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|Title: ||Prevalence and Determinants of Child Malnutrition In Gimbi district, Oromia region, Ethiopia|
|Authors: ||Kebede, Eticha|
|Advisors: ||Solomon Shiferaw (MD, MPH),Fikru Tesfaye (MD, MPH)|
|Copyright: ||2007 |
|Date Added: ||21-Apr-2008 |
|Publisher: ||Addis Ababa University|
Child malnutrition is one of the most serious public health problem in the developing world
including Ethiopia. Recent survey in the country show that 38% of children are underweight,
10.5% wasted and 46.5% are stunted. However, underlying variations of these nutritional
indicators and determinant factors among regions and localities is poorly understood.
The main objective of the study was to assess the prevalence of child malnutrition and identify
the various causes and their relative contributions in urban and rural settings.
A comparative cross sectional study was conducted in Gimbi district, Oromia region on a
total of 490 children (310 from rural and 180 from urban areas) of age 6-59 months in March
2007. A multistage systematic sampling method was employed to collect quantitative data
using structured questionnaire and anthropometric measurements. The study variables
include; socio-economic and demographic characteristics, child and maternal related
variables and environmental health conditions.Data were processed using EPi-info soft ware and exported to SPSS for analysis. NCHS
reference population standard of WHO utilized to convert height and weight measurements
into Z-scores of the H/A, W/H and W/A indices considering age and sex of the children.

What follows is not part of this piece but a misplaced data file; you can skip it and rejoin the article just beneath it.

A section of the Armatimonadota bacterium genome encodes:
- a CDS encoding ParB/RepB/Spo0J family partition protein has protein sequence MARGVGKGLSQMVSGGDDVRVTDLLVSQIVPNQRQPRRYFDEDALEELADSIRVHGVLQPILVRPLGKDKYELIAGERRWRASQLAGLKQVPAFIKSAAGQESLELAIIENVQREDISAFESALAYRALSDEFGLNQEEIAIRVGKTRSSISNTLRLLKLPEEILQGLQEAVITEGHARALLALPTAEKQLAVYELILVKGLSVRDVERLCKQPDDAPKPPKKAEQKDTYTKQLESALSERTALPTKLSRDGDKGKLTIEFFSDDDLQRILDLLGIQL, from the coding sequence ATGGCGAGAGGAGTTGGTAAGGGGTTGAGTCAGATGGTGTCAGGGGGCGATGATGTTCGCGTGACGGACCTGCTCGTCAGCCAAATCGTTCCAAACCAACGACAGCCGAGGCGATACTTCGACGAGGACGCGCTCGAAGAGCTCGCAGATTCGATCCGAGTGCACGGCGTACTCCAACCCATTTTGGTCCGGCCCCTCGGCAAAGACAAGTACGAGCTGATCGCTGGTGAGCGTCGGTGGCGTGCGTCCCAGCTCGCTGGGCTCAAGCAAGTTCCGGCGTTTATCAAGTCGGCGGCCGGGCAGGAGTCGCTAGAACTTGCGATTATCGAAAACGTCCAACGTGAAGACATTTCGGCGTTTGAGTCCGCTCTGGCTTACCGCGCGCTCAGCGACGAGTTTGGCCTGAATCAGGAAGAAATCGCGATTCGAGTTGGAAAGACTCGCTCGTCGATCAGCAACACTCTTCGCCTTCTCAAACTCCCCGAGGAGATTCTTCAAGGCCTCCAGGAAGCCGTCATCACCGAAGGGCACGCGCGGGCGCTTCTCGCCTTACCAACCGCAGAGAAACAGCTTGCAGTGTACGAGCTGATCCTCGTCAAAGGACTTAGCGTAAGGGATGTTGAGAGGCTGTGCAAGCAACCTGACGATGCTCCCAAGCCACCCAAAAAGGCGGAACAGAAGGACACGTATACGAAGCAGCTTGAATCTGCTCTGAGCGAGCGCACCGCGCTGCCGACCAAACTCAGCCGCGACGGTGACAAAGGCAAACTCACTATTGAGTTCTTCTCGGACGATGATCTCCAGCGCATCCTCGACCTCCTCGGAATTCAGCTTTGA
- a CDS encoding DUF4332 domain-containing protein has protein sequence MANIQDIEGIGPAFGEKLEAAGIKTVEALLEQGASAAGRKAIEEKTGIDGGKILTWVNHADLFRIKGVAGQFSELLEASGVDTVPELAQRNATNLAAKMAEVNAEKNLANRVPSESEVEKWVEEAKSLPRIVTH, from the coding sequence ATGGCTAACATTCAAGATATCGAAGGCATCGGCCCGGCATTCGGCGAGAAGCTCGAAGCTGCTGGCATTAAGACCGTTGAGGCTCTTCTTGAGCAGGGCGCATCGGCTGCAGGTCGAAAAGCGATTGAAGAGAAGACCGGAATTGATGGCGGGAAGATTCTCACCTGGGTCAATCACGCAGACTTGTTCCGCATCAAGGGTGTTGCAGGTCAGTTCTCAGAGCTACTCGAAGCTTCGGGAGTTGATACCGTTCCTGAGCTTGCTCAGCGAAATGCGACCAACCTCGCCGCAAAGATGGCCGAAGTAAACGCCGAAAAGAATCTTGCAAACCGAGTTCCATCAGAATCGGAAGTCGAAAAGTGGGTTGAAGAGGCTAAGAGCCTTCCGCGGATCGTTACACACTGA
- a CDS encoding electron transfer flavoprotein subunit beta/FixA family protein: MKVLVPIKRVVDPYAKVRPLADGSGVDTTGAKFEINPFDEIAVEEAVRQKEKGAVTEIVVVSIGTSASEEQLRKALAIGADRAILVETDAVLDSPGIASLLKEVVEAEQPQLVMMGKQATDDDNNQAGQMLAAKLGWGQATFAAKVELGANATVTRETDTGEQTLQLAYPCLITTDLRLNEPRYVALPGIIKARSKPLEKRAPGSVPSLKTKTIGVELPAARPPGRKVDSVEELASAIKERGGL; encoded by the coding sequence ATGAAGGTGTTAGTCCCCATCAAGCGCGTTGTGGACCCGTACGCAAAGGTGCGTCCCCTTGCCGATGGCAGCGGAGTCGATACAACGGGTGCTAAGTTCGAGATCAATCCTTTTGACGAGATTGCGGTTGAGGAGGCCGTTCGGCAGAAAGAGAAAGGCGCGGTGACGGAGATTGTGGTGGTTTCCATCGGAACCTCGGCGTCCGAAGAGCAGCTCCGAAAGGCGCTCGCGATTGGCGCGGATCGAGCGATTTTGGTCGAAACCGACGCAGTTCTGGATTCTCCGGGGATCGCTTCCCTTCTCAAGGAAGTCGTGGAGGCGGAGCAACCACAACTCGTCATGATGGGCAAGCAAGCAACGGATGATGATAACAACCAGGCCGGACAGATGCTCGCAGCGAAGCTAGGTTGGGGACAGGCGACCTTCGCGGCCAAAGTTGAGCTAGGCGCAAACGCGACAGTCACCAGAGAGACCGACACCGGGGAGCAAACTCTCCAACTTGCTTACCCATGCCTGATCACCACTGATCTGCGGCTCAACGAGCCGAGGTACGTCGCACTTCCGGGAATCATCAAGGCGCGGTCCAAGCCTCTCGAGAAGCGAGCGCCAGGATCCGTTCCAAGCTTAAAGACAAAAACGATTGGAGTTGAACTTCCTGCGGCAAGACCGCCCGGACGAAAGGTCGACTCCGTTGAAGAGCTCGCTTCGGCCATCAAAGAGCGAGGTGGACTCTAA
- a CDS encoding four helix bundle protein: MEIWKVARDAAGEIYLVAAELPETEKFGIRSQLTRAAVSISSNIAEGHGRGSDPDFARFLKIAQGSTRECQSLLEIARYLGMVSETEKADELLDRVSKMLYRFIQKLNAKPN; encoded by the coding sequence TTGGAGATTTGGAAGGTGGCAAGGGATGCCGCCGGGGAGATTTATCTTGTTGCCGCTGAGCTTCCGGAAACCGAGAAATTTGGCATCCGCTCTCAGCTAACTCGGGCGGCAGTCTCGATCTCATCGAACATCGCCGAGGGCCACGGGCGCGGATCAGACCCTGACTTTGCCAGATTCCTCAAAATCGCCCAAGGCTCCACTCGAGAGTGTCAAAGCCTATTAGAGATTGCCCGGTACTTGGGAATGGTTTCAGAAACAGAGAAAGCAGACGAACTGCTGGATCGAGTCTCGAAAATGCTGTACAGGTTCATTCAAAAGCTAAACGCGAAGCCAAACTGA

Bivariate and multivariate logistic regression analysis methods were used to identify
determinants of nutritional status and to account for potential confounding factors.
The result of the study indicated that 15.9 percent of the children were wasted, 32.4 percent
were stunted, and 23.5 percent underweight. Prevalence of severe wasting, stunting and
underweight respectively were 5.7%, 15.7%, and 8.0%. No significant variation of child
malnutrition by residence was observed.Main determinant factors of wasting were childhood illness indicated by fever, low household
income and maternal lack of education. Low birth size of children, paternal lack of education,
maternal lack of decision making on use of money and lack of animals were associated with chronic malnutrition (stunting). ARI in children, lack of windows of houses and low maternal
BMI (<18.5) are most important determinants of under weight.
Rural resident children were more exposed to nutritional risk factors than their urban
This study indicated that acute nutritional problem is highly prevalent in the area and chronic
nutritional problem is also of particular concern. It is recommended that prevention and
treatment of childhood illness should be enhanced and therapeutic feeding centers be
established in short term. More over, women empowerment and efforts to alleviate poverty
are crucial if the problem of malnutrition is to be solved in the long run.|
|Description: ||A thesis submitted to the graduate studies of Addis Ababa University
In partial fulfillment of the requirements of the degree of
Masters of Public Health|
|Appears in:||Thesis - Public Health|
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